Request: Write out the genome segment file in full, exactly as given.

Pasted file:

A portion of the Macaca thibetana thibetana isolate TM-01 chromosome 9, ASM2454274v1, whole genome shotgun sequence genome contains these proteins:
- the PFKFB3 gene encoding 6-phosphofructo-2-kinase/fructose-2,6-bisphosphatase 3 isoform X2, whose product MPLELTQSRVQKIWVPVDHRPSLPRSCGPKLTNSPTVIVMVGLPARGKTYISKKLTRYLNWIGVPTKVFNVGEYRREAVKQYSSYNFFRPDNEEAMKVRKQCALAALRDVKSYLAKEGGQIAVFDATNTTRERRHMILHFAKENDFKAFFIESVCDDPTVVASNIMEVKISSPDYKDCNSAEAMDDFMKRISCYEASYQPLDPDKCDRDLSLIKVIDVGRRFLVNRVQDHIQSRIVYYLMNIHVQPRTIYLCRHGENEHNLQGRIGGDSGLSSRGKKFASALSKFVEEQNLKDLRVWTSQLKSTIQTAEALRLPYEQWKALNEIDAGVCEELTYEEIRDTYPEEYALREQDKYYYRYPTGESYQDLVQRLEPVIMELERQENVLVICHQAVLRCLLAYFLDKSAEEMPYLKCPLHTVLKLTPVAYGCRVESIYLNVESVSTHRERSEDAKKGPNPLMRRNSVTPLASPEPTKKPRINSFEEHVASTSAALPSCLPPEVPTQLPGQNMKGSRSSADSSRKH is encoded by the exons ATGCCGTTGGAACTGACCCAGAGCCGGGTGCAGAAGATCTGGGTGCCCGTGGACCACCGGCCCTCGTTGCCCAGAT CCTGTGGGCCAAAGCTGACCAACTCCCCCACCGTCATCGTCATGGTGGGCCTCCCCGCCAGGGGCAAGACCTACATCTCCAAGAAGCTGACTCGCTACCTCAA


A portion of the Macaca thibetana thibetana isolate TM-01 chromosome 9, ASM2454274v1, whole genome shotgun sequence genome contains these proteins:
- the PFKFB3 gene encoding 6-phosphofructo-2-kinase/fructose-2,6-bisphosphatase 3 isoform X2, whose product MPLELTQSRVQKIWVPVDHRPSLPRSCGPKLTNSPTVIVMVGLPARGKTYISKKLTRYLNWIGVPTKVFNVGEYRREAVKQYSSYNFFRPDNEEAMKVRKQCALAALRDVKSYLAKEGGQIAVFDATNTTRERRHMILHFAKENDFKAFFIESVCDDPTVVASNIMEVKISSPDYKDCNSAEAMDDFMKRISCYEASYQPLDPDKCDRDLSLIKVIDVGRRFLVNRVQDHIQSRIVYYLMNIHVQPRTIYLCRHGENEHNLQGRIGGDSGLSSRGKKFASALSKFVEEQNLKDLRVWTSQLKSTIQTAEALRLPYEQWKALNEIDAGVCEELTYEEIRDTYPEEYALREQDKYYYRYPTGESYQDLVQRLEPVIMELERQENVLVICHQAVLRCLLAYFLDKSAEEMPYLKCPLHTVLKLTPVAYGCRVESIYLNVESVSTHRERSEDAKKGPNPLMRRNSVTPLASPEPTKKPRINSFEEHVASTSAALPSCLPPEVPTQLPGQNMKGSRSSADSSRKH is encoded by the exons ATGCCGTTGGAACTGACCCAGAGCCGGGTGCAGAAGATCTGGGTGCCCGTGGACCACCGGCCCTCGTTGCCCAGAT CCTGTGGGCCAAAGCTGACCAACTCCCCCACCGTCATCGTCATGGTGGGCCTCCCCGCCAGGGGCAAGACCTACATCTCCAAGAAGCTGACTCGCTACCTCAA